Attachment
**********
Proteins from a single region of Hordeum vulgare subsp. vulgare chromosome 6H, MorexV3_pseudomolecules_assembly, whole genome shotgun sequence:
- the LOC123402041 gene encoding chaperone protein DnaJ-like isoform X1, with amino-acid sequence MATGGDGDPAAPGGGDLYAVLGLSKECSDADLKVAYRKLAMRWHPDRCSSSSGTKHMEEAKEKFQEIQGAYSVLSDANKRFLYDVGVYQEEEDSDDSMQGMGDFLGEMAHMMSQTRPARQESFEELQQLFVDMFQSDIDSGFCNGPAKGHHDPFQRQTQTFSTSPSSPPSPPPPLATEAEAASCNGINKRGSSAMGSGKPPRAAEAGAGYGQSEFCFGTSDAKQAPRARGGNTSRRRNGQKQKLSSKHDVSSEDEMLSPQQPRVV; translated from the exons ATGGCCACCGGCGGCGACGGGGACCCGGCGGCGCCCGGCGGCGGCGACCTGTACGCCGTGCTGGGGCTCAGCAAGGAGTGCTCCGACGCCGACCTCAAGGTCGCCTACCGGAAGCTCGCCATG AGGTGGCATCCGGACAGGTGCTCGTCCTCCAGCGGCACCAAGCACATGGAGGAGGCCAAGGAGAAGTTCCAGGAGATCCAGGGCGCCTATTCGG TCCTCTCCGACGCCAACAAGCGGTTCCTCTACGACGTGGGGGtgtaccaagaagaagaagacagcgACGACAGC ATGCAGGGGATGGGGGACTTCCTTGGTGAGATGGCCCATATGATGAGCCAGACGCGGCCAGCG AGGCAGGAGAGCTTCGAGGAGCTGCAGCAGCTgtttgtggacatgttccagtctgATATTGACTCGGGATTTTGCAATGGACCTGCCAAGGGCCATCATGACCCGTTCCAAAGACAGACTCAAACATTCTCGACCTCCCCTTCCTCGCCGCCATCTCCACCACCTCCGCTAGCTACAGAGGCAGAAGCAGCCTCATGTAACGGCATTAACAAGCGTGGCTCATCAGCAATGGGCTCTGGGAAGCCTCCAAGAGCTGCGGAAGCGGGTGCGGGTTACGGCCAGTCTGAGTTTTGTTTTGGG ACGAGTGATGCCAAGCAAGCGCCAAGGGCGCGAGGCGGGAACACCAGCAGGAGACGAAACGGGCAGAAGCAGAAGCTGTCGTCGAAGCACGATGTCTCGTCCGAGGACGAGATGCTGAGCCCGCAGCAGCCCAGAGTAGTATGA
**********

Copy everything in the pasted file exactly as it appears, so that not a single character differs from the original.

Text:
Proteins from a single region of Hordeum vulgare subsp. vulgare chromosome 6H, MorexV3_pseudomolecules_assembly, whole genome shotgun sequence:
- the LOC123402041 gene encoding chaperone protein DnaJ-like isoform X1, with amino-acid sequence MATGGDGDPAAPGGGDLYAVLGLSKECSDADLKVAYRKLAMRWHPDRCSSSSGTKHMEEAKEKFQEIQGAYSVLSDANKRFLYDVGVYQEEEDSDDSMQGMGDFLGEMAHMMSQTRPARQESFEELQQLFVDMFQSDIDSGFCNGPAKGHHDPFQRQTQTFSTSPSSPPSPPPPLATEAEAASCNGINKRGSSAMGSGKPPRAAEAGAGYGQSEFCFGTSDAKQAPRARGGNTSRRRNGQKQKLSSKHDVSSEDEMLSPQQPRVV; translated from the exons ATGGCCACCGGCGGCGACGGGGACCCGGCGGCGCCCGGCGGCGGCGACCTGTACGCCGTGCTGGGGCTCAGCAAGGAGTGCTCCGACGCCGACCTCAAGGTCGCCTACCGGAAGCTCGCCATG AGGTGGCATCCGGACAGGTGCTCGTCCTCCAGCGGCACCAAGCACATGGAGGAGGCCAAGGAGAAGTTCCAGGAGATCCAGGGCGCCTATTCGG TCCTCTCCGACGCCAACAAGCGGTTCCTCTACGACGTGGGGGtgtaccaagaagaagaagacagcgACGACAGC ATGCAGGGGATGGGGGACTTCCTTGGTGAGATGGCCCATATGATGAGCCAGACGCGGCCAGCG AGGCAGGAGAGCTTCGAGGAGCTGCAGCAGCTgtttgtggacatgttccagtctgATATTGACTCGGGATTTTGCAATGGACCTGCCAAGGGCCATCATGACCCGTTCCAAAGACAGACTCAAACATTCTCGACCTCCCCTTCCTCGCCGCCATCTCCACCACCTCCGCTAGCTACAGAGGCAGAAGCAGCCTCATGTAACGGCATTAACAAGCGTGGCTCATCAGCAATGGGCTCTGGGAAGCCTCCAAGAGCTGCGGAAGCGGGTGCGGGTTACGGCCAGTCTGAGTTTTGTTTTGGG ACGAGTGATGCCAAGCAAGCGCCAAGGGCGCGAGGCGGGAACACCAGCAGGAGACGAAACGGGCAGAAGCAGAAGCTGTCGTCGAAGCACGATGTCTCGTCCGAGGACGAGATGCTGAGCCCGCAGCAGCCCAGAGTAGTATGA